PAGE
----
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B.C. to spend $300,000 to study high-speed link with Seattle

Business-case analysis follows past study done by Washington State
B.C. Premier John Horgan and Washington State governor Jay Inslee held a press conference at Canada Place on March 16 | crop of shot by @CBCGreg on Twitter

The B.C. government will spend $300,000 to study various forms of a high-speed transportation system to Seattle, B.C. Premier John Horgan told a media scrum on March 16 in Vancouver.

Washington state's legislature last week approved funding for up to US$1.2 million toward the study.

The state already conducted a feasibility study on a high-speed link between Seattle and Portland and determined that various technologies were options. One possibility is an ultra-high-speed rail line that uses magnetic levitation technology (maglev). The various options to link Vancouver, Seattle and Portland cost between US$24 billion and US$42 billion and could attract around 1.8 million riders per year, according to that initial feasibility study.

The trip to Seattle from Vancouver could take less than an hour.

“We are innovative and we cannot wait to get on a high-speed rail line to come up to have the greatest hockey rivalry in North America – which is the Seattle Totems versus the Vancouver Canucks,” said Washington state Gov. Jay Inslee, while standing beside Horgan at Vancouver’s Canada Place.

He was referring to the likelihood that Seattle’s Oak View Group will be successful in its bid to join the National Hockey League in time for the 2020-2021 season.

“When you build a high-speed rail line, you are building a monument to optimism,” the governor said.

“We are optimistic about our growth prospects. We are optimistic about the technology, which is now coming online to allow this facility to blossom.”

The governor explained that the business analysis is designed to bring stakeholders in so government representatives can listen to perspectives from various business industries that could benefit.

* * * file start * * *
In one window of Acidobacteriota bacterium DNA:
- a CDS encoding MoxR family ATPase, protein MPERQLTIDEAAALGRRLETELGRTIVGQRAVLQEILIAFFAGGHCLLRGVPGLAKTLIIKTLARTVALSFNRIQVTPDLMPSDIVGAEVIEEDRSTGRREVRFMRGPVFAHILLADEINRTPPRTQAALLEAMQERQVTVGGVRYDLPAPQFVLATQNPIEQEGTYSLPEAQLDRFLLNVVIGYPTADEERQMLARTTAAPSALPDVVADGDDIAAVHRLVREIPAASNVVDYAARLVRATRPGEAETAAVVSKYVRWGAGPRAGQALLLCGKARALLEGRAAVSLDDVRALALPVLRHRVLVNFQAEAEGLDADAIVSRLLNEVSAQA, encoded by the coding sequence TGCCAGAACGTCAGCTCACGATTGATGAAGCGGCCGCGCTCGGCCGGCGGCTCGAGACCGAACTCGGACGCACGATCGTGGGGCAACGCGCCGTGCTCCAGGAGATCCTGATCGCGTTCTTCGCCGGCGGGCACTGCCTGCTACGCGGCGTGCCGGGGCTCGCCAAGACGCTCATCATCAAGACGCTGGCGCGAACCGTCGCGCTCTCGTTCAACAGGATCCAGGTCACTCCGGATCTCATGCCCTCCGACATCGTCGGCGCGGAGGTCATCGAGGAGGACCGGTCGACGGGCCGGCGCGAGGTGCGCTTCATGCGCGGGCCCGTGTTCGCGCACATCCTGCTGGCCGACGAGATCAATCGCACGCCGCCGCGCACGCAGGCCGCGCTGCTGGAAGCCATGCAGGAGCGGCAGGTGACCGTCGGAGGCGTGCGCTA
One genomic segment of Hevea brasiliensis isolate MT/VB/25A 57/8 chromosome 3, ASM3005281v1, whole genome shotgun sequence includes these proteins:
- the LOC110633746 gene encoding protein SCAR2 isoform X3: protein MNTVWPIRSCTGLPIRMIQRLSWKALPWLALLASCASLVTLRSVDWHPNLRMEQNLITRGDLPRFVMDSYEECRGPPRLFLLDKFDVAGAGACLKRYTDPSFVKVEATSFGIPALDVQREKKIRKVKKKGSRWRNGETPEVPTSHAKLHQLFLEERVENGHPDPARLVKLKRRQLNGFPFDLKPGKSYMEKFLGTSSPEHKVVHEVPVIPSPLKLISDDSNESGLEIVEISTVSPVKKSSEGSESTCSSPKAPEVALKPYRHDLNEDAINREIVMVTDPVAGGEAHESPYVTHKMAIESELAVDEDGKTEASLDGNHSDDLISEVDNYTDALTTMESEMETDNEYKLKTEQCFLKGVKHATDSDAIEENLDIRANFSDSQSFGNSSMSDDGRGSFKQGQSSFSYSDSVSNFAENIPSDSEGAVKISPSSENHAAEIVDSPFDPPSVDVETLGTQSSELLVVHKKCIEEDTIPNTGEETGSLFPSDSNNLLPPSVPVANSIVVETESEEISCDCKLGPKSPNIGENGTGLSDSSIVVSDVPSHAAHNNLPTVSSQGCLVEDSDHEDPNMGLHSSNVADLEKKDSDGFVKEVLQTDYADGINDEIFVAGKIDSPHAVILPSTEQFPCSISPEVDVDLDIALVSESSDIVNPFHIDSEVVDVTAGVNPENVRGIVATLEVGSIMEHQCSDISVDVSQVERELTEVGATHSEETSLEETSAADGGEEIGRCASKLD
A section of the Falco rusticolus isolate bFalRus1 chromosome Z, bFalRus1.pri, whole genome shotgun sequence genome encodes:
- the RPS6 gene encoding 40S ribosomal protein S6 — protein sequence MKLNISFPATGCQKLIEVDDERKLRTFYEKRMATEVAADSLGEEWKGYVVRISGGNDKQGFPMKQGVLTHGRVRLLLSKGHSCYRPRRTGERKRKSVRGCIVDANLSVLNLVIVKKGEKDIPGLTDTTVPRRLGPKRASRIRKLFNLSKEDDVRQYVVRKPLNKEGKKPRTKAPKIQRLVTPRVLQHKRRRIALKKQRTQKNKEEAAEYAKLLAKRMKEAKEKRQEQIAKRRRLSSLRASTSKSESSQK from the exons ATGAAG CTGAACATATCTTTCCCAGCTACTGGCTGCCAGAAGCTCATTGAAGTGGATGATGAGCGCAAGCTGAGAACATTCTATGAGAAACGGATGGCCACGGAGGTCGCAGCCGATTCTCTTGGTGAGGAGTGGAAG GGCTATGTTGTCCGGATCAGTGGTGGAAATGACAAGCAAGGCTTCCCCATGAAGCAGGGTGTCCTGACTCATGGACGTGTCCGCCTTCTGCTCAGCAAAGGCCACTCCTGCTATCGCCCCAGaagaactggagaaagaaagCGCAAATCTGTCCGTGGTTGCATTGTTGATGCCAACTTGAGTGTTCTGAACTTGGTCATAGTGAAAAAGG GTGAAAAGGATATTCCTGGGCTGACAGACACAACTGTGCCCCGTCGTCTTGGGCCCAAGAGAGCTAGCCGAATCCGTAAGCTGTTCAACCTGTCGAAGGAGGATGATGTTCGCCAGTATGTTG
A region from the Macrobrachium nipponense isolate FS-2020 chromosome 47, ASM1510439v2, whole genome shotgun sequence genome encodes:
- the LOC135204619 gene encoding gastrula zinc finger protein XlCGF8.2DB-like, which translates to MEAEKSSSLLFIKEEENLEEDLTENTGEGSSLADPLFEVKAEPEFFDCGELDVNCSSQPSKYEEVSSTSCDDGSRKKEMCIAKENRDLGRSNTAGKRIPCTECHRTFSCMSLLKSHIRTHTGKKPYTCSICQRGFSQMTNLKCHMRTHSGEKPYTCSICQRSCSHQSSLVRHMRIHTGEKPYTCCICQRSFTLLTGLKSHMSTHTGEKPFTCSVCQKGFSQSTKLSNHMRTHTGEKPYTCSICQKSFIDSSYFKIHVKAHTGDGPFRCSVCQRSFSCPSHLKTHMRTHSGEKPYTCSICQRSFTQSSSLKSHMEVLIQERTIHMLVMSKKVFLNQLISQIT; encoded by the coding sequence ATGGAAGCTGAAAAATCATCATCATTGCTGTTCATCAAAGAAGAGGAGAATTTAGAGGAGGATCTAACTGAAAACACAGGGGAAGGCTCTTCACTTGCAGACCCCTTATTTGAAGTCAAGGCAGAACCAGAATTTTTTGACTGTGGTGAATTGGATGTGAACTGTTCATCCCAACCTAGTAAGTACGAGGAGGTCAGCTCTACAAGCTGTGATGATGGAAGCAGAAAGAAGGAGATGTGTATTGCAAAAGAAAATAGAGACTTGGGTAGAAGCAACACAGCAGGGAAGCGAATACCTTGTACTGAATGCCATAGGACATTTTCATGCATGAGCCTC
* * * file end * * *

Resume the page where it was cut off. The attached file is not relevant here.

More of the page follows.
“We are open to multiple technologies,” Inslee said. "There are multiple technologies that could work on this corridor - from high-speed rail to maglev to who knows what.”

Some attempts at high-speed rail in North America have been expensive debacles.

About a decade ago, for example, California voters narrowly approved a US$9.95-billion bond issue to partially finance what was billed as a US$40-billion high-speed rail system that would link the northern and southern parts of the state. The latest estimate for the line from the state's rail authority is US$77.3 billion, although that could rise to US$98.1 billion.  

Construction has started on a 119-mile starter line in the central California San Joaquin Valley but the project as a whole has been mired with multiple revisions in terms of scope, timing and costs.

Horgan said the potential Cascadia region high-speed rail system could learn from California’s experience as well as high-speed rail trains around the world.

“I was recently in Asia – in China and Japan – on a trade trip and high-speed rail there, as the governor was pointing out, there’s a high-speed rail museum in Japan because it’s been in place so long there,” Horgan said.

“There are opportunities for us to learn from best practices around the world.”

Aside from the maglev option, which could transport people at speeds up to 600 kilometres per hour as the train is suspended in the air by magnets, there is also an option for high-speed rail, and a hyperloop option, where people are shuttled through a tunnel using vacuum technology.

The expectation is that the business-case study would be complete in 2019.

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